Here are links to each part of the article. Simply click on each link and that Part will open on you: Part 1, Part 2, Part 4, Part 5, Part 6 and the conclusion of this article series in Part 7. Thank you.
Yesterday, I spoke about the 1st stage in my grieving process. In that article, I shared how denial acted as an active adversary in my recovery process, denial.
I then went on to speak to the need to confront denial for the impact denial was having upon my life.In Part 1 of this series I used several metaphors to describe the effect that denial was having upon my life. One of these metaphors was the door.
When I decided to confront denial, I became aware of how my life had been infected by a lie. As I examined the strategies that denial used to avoid the truth I started having spiritual awakenings. One of these spiritual awakenings revealed that denial had been acting as a door, in that denial denied access to any and all unwanted thoughts or feelings.
In effect, whenever any unwanted thoughts or feelings sought to be heard or experienced, denial would discount and minimize the relevance of those thoughts and feelings. Denial imposed a code of avoidance to mask what needed to be addressed.
Denial through shame actively sought to silence my reality.
In a denial system that seeks to maintain that reality does not exist, feelings are considered a threat, especially those feelings that trigger a sense of shame. Shame is different than guilt, in that shame is a being wound. Debilitating guilt and debilitating shame are very similar in that the individual is led to believe that they don’t just make mistakes, but they believe they are a mistake. As a traumatic brain injury survivor – with an invisible disability — I was led to believe that because I did not live up to expectations I was a mistake. For many years I internalized my inability to live up to expectations.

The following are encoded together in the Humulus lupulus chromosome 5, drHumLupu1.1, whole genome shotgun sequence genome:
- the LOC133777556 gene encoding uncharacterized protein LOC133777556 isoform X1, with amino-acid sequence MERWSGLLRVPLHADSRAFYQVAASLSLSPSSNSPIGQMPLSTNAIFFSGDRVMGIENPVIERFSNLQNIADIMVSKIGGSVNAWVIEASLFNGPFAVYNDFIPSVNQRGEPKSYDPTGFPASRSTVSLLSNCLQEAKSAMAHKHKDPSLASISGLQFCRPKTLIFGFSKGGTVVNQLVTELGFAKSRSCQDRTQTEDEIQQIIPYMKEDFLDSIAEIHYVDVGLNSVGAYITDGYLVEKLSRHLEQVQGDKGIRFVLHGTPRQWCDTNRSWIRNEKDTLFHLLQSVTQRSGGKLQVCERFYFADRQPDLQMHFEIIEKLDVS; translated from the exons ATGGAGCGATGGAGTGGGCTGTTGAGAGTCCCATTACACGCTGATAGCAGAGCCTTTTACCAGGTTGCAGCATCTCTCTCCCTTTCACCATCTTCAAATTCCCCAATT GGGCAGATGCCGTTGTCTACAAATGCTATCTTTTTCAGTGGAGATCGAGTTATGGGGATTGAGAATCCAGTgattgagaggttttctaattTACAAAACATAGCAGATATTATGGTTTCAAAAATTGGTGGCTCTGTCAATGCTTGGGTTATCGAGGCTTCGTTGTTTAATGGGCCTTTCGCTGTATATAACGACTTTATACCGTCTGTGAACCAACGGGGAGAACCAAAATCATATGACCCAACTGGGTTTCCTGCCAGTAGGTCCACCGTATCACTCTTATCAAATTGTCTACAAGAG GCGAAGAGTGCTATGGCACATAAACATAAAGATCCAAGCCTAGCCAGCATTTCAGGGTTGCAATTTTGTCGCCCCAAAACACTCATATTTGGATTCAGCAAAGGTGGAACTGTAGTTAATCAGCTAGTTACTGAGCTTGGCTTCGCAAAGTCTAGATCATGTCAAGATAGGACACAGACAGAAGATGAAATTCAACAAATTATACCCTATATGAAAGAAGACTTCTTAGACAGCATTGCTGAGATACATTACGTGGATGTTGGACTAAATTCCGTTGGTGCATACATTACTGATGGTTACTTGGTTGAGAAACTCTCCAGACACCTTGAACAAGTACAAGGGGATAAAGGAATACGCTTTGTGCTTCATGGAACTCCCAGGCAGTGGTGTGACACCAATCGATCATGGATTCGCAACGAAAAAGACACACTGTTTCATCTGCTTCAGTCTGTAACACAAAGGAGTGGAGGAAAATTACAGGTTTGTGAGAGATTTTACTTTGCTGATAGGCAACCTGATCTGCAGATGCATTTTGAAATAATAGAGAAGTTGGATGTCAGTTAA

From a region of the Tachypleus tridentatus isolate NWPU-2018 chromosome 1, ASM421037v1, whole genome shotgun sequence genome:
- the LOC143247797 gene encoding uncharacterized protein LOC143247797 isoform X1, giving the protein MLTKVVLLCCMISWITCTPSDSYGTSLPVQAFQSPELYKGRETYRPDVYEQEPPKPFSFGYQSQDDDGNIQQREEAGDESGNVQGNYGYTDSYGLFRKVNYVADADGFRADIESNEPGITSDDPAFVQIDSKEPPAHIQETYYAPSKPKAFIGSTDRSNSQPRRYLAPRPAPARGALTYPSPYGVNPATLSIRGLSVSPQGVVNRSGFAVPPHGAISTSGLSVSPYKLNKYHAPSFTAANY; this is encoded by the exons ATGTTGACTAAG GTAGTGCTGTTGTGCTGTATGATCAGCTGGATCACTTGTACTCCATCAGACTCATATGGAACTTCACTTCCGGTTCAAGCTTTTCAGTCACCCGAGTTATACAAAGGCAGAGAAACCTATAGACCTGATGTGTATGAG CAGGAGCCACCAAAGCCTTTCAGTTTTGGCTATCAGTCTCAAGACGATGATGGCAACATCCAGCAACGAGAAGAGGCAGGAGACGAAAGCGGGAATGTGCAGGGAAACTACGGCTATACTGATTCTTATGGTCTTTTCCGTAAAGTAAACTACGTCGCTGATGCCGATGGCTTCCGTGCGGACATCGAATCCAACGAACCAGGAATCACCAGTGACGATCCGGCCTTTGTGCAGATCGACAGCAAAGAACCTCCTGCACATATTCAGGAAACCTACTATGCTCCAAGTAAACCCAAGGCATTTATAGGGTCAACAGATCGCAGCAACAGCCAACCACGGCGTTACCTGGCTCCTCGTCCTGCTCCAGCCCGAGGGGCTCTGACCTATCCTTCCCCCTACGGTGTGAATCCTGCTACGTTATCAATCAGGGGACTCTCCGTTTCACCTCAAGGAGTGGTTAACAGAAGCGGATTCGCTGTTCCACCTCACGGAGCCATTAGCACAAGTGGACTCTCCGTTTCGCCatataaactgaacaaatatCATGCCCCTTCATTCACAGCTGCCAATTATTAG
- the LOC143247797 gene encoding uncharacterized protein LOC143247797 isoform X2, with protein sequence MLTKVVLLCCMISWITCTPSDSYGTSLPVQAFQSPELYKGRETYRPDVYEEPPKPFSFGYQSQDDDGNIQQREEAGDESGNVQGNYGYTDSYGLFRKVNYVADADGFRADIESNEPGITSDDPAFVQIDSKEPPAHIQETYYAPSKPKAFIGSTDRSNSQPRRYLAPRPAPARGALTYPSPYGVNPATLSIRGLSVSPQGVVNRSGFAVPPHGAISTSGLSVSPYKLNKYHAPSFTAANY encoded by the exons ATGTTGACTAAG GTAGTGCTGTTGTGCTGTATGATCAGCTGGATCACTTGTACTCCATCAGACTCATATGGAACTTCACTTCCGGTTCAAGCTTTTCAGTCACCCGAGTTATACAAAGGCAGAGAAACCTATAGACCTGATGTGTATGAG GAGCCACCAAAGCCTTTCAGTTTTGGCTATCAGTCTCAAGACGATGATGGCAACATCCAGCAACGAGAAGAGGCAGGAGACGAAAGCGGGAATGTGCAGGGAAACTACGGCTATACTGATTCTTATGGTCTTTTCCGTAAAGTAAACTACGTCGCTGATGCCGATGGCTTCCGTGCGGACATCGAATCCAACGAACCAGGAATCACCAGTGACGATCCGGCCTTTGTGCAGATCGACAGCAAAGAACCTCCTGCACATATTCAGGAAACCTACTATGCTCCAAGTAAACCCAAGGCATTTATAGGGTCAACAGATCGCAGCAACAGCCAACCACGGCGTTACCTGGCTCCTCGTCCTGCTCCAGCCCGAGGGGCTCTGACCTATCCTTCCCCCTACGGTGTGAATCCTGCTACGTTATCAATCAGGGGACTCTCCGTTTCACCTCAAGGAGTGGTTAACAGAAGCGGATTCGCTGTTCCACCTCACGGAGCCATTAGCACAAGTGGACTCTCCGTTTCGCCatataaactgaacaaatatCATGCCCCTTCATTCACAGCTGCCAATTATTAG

Despite all of my efforts to prove that I was not a mistake, I still believed that I was a mistake.
Because I was led to believe that I did not just make mistakes, but that I was a mistake I remained in denial. For many years I sought to justify my worth and value through people pleasing, approval seeking and mind reading. I attempted to do more to be enough. When these strategies failed I sought to discard parts of myself that I found to be displeasing to my family, friends, teachers, schoolmates, employers and coworkers in an attempt to prove that I was not a mistake. Slowly, but progressively denial stole bits and pieces of my reality. In the process of discarding parts of my reality, I discarded parts of myself.
As I mentioned in Part 2 of this series, when I realized how denial was limiting my life I made a decision to confront denial. When I began to confront denial, I experienced various reactions. Among these reactions was anger. I was angry at myself, angry at other people and angry at my reality. My anger many times came outside ways because I did not know how to express my anger in healthy ways. I was angry at my deficits and limitations. I was angry at life in general because I felt helpless in many ways. In the process of confronting both my and other people’s denial — per my reality — I discovered that I had and held resentments toward various people, places, churches, educational institutions, and employers.
Further confrontation of my denial revealed that I also had and held resentments towards myself.
The article continues in Part 4. To read part 4 of the article, please click on the following link: Part 4
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